Such a test allows us to analyze if two samples (mainly belonging to them before an event and after an event situation) are statistically the same or not. Here we compare the mean of both the samples by running hypothesis tests. If the Null Hypothesis is accepted, then the samples are said to be the same, and no change is observed.

Independent t-test

Here a sample is divided into two parts based on some categorical variables, i.e., the data is divided into two independent groups to test if they are statistically the same or not. Unlike the dependent t-test where the sample size is the same, this test’s sample size can vary.

One Way Analysis of Variance

Similar to the Independent t-test, when the data is divided into more than two independent groups, then this test is used. Here we analyze the variance between as well as within the groups. If the variance within the group is low and between the groups is high, then the groups are said to be statistically significantly different from each other.

Chi-Squared test

To analyze if two categorical variables are related to each other or not, i.e., they influence each other, and such a hypothesis test is performed. Here a chi-square value is calculated, which is the sum of the difference between the observed frequencies and the expected frequencies. If this difference is large, then we consider the variables to be influencing each other.


It helps us in analyzing the relationship between two numerical samples/datasets. The relationship can be positive or negative, or none. If one variable increases and the other does the same perpetually, then this indicate a positive relationship. A negative relationship is when, as one sample increases in its value, the other decreases. There can be no relationship between the two samples, where the values in one variable increases or decreases randomly with no connection with the other sample.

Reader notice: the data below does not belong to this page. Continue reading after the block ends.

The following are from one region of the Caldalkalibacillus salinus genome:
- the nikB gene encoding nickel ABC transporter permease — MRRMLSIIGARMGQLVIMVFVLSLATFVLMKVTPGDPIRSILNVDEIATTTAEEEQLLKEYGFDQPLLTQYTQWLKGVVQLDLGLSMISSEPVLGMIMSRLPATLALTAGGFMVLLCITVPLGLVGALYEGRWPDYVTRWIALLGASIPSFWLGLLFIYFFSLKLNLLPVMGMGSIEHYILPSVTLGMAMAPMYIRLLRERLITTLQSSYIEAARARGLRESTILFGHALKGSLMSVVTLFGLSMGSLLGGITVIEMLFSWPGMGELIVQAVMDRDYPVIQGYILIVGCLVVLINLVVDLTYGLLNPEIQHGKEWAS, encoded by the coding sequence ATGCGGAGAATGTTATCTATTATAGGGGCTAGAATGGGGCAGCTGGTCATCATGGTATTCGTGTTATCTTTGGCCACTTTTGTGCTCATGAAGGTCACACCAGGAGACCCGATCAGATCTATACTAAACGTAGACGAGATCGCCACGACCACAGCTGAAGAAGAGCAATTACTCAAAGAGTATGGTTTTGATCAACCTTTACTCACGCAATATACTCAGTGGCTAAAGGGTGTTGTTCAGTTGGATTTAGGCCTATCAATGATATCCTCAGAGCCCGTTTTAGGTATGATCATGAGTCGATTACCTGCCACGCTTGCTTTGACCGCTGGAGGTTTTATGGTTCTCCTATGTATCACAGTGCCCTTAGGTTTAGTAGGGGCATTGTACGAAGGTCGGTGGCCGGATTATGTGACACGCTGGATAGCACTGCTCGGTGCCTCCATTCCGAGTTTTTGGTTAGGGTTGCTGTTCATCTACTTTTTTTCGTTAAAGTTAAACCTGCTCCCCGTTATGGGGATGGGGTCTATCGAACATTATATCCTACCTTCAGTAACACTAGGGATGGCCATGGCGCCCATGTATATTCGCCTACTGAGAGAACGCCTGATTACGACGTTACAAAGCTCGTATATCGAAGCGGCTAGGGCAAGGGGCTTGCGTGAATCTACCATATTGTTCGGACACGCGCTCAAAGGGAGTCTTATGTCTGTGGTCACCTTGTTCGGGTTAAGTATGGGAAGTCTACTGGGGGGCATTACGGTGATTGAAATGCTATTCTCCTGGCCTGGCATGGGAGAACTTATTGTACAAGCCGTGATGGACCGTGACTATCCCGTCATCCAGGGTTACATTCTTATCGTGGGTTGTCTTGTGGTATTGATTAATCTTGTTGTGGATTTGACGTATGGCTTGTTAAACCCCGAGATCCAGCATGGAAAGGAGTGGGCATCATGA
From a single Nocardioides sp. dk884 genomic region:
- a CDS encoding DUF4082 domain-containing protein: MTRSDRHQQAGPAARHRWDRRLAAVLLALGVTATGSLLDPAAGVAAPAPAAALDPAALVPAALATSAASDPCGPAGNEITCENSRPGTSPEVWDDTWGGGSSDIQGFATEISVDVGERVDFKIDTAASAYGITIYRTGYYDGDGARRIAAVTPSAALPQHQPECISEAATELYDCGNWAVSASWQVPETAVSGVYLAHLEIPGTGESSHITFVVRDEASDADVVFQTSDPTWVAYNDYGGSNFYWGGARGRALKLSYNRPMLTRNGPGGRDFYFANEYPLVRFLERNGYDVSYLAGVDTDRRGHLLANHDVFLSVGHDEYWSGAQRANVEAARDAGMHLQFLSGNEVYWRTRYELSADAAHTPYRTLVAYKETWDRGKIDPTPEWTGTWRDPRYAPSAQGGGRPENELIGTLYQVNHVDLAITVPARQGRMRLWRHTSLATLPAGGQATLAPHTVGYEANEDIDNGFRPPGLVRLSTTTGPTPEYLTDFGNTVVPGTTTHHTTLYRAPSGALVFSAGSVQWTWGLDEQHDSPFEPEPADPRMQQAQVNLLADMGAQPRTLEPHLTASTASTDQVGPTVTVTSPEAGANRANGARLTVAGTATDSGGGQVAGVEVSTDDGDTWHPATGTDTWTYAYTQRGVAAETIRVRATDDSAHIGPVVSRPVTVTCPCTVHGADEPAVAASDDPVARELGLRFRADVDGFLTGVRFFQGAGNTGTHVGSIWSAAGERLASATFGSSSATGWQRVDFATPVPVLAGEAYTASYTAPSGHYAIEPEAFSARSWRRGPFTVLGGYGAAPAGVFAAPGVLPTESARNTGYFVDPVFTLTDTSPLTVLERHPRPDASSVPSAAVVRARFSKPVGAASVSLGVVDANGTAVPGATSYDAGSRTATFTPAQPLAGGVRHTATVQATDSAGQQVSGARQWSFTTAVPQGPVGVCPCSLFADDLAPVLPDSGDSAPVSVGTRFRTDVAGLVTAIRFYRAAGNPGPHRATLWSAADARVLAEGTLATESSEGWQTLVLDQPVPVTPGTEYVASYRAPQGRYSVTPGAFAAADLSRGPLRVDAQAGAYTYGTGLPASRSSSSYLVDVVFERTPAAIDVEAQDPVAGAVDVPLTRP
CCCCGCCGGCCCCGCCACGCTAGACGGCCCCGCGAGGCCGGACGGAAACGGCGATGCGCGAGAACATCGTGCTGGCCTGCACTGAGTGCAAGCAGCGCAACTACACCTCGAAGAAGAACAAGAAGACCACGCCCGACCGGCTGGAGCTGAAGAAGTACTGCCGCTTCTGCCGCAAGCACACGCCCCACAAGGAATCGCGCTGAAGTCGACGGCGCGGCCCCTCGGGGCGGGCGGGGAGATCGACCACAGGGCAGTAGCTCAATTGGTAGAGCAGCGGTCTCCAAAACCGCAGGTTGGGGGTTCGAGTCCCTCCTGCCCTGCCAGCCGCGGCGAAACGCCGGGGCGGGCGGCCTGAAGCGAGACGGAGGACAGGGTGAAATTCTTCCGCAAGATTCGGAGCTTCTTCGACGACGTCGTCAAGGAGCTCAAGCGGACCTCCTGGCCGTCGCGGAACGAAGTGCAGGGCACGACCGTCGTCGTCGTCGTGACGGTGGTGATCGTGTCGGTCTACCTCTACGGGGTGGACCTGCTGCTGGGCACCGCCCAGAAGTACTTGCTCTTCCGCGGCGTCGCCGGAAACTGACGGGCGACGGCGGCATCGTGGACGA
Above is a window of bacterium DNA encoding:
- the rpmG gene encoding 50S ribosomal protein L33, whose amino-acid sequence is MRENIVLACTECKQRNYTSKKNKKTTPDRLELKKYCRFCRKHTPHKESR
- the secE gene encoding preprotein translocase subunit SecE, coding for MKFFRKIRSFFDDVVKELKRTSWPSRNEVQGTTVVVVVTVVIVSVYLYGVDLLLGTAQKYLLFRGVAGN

Multivariate Linear Regression

This form of analysis allows us to come up with predictions regarding a numerical variable based on certain predictors. While the variable to be predicted is known as the dependent variable (or the Y variable), the predictors are known as the independent variables (or the X variables). Here for each predictor, we come up with coefficients that allow us to establish how they influence the Y variable. The relationship between the X and Y variable is summarized using the equation Y = bx+c where Y is the dependent variable, b is the beta or coefficient, x is the independent variable or the predictor, and c is the constant.

Bayesian Theorem

Numerous methods use the Bayesian theorem to come up with predictions. One of the algorithms is Naïve Bayes that uses Bayesian statistics to come up with the solution. Here the prior is also considered in the formula to predict the probability of an outcome. The formula for performing such an analysis is

Basic Statistics for Data Science can be understood easily by focusing on certain key statistical concepts. While the list of such concepts can go very long, the key concepts mentioned in the article can provide the initial understanding before one decides to deep-dive into the stream of statistics. Knowing statistics is highly important as it affects every aspect of Data Science. Knowing the key statistics for data science can help boost one’s career and gain a deeper understanding of the field. While descriptive statistics is important for performing exploratory data analysis, reporting, and visualization, Inferential Statistics, Regression, and Bayesian Statistics help in the advanced analysis of data by understanding the relationship between the data and even quantifying this relationship to come up with predictions making statistics an inseparable part of Data Science.